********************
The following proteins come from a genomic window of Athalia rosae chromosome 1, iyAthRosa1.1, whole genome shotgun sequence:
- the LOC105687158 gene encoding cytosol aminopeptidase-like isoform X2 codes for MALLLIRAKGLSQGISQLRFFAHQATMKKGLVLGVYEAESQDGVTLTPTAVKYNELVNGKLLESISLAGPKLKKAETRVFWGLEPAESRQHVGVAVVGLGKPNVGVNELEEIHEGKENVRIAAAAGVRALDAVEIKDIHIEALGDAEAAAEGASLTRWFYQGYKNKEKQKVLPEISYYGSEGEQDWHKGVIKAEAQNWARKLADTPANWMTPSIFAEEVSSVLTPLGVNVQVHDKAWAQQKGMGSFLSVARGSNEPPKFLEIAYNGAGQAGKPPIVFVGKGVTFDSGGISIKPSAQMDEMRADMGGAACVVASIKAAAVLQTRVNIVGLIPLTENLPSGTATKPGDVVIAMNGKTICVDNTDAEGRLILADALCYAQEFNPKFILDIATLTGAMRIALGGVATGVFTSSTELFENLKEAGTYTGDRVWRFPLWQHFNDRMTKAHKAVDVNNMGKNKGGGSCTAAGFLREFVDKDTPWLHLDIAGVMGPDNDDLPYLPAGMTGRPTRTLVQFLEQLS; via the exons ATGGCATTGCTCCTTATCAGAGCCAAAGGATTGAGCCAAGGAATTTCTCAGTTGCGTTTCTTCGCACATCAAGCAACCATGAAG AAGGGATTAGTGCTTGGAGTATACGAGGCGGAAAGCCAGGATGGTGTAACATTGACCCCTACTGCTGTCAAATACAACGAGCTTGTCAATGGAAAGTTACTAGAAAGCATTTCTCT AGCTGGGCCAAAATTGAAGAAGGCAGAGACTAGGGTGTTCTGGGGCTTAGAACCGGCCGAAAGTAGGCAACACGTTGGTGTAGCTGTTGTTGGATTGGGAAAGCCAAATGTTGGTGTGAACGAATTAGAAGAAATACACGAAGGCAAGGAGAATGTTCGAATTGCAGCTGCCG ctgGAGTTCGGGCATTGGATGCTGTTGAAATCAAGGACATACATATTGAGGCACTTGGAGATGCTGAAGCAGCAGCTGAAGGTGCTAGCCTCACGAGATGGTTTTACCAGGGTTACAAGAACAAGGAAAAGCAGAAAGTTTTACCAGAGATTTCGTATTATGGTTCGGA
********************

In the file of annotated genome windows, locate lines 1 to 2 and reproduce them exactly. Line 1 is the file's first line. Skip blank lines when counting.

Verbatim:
The following proteins come from a genomic window of Athalia rosae chromosome 1, iyAthRosa1.1, whole genome shotgun sequence:
- the LOC105687158 gene encoding cytosol aminopeptidase-like isoform X2 codes for MALLLIRAKGLSQGISQLRFFAHQATMKKGLVLGVYEAESQDGVTLTPTAVKYNELVNGKLLESISLAGPKLKKAETRVFWGLEPAESRQHVGVAVVGLGKPNVGVNELEEIHEGKENVRIAAAAGVRALDAVEIKDIHIEALGDAEAAAEGASLTRWFYQGYKNKEKQKVLPEISYYGSEGEQDWHKGVIKAEAQNWARKLADTPANWMTPSIFAEEVSSVLTPLGVNVQVHDKAWAQQKGMGSFLSVARGSNEPPKFLEIAYNGAGQAGKPPIVFVGKGVTFDSGGISIKPSAQMDEMRADMGGAACVVASIKAAAVLQTRVNIVGLIPLTENLPSGTATKPGDVVIAMNGKTICVDNTDAEGRLILADALCYAQEFNPKFILDIATLTGAMRIALGGVATGVFTSSTELFENLKEAGTYTGDRVWRFPLWQHFNDRMTKAHKAVDVNNMGKNKGGGSCTAAGFLREFVDKDTPWLHLDIAGVMGPDNDDLPYLPAGMTGRPTRTLVQFLEQLS; via the exons ATGGCATTGCTCCTTATCAGAGCCAAAGGATTGAGCCAAGGAATTTCTCAGTTGCGTTTCTTCGCACATCAAGCAACCATGAAG AAGGGATTAGTGCTTGGAGTATACGAGGCGGAAAGCCAGGATGGTGTAACATTGACCCCTACTGCTGTCAAATACAACGAGCTTGTCAATGGAAAGTTACTAGAAAGCATTTCTCT AGCTGGGCCAAAATTGAAGAAGGCAGAGACTAGGGTGTTCTGGGGCTTAGAACCGGCCGAAAGTAGGCAACACGTTGGTGTAGCTGTTGTTGGATTGGGAAAGCCAAATGTTGGTGTGAACGAATTAGAAGAAATACACGAAGGCAAGGAGAATGTTCGAATTGCAGCTGCCG ctgGAGTTCGGGCATTGGATGCTGTTGAAATCAAGGACATACATATTGAGGCACTTGGAGATGCTGAAGCAGCAGCTGAAGGTGCTAGCCTCACGAGATGGTTTTACCAGGGTTACAAGAACAAGGAAAAGCAGAAAGTTTTACCAGAGATTTCGTATTATGGTTCGGA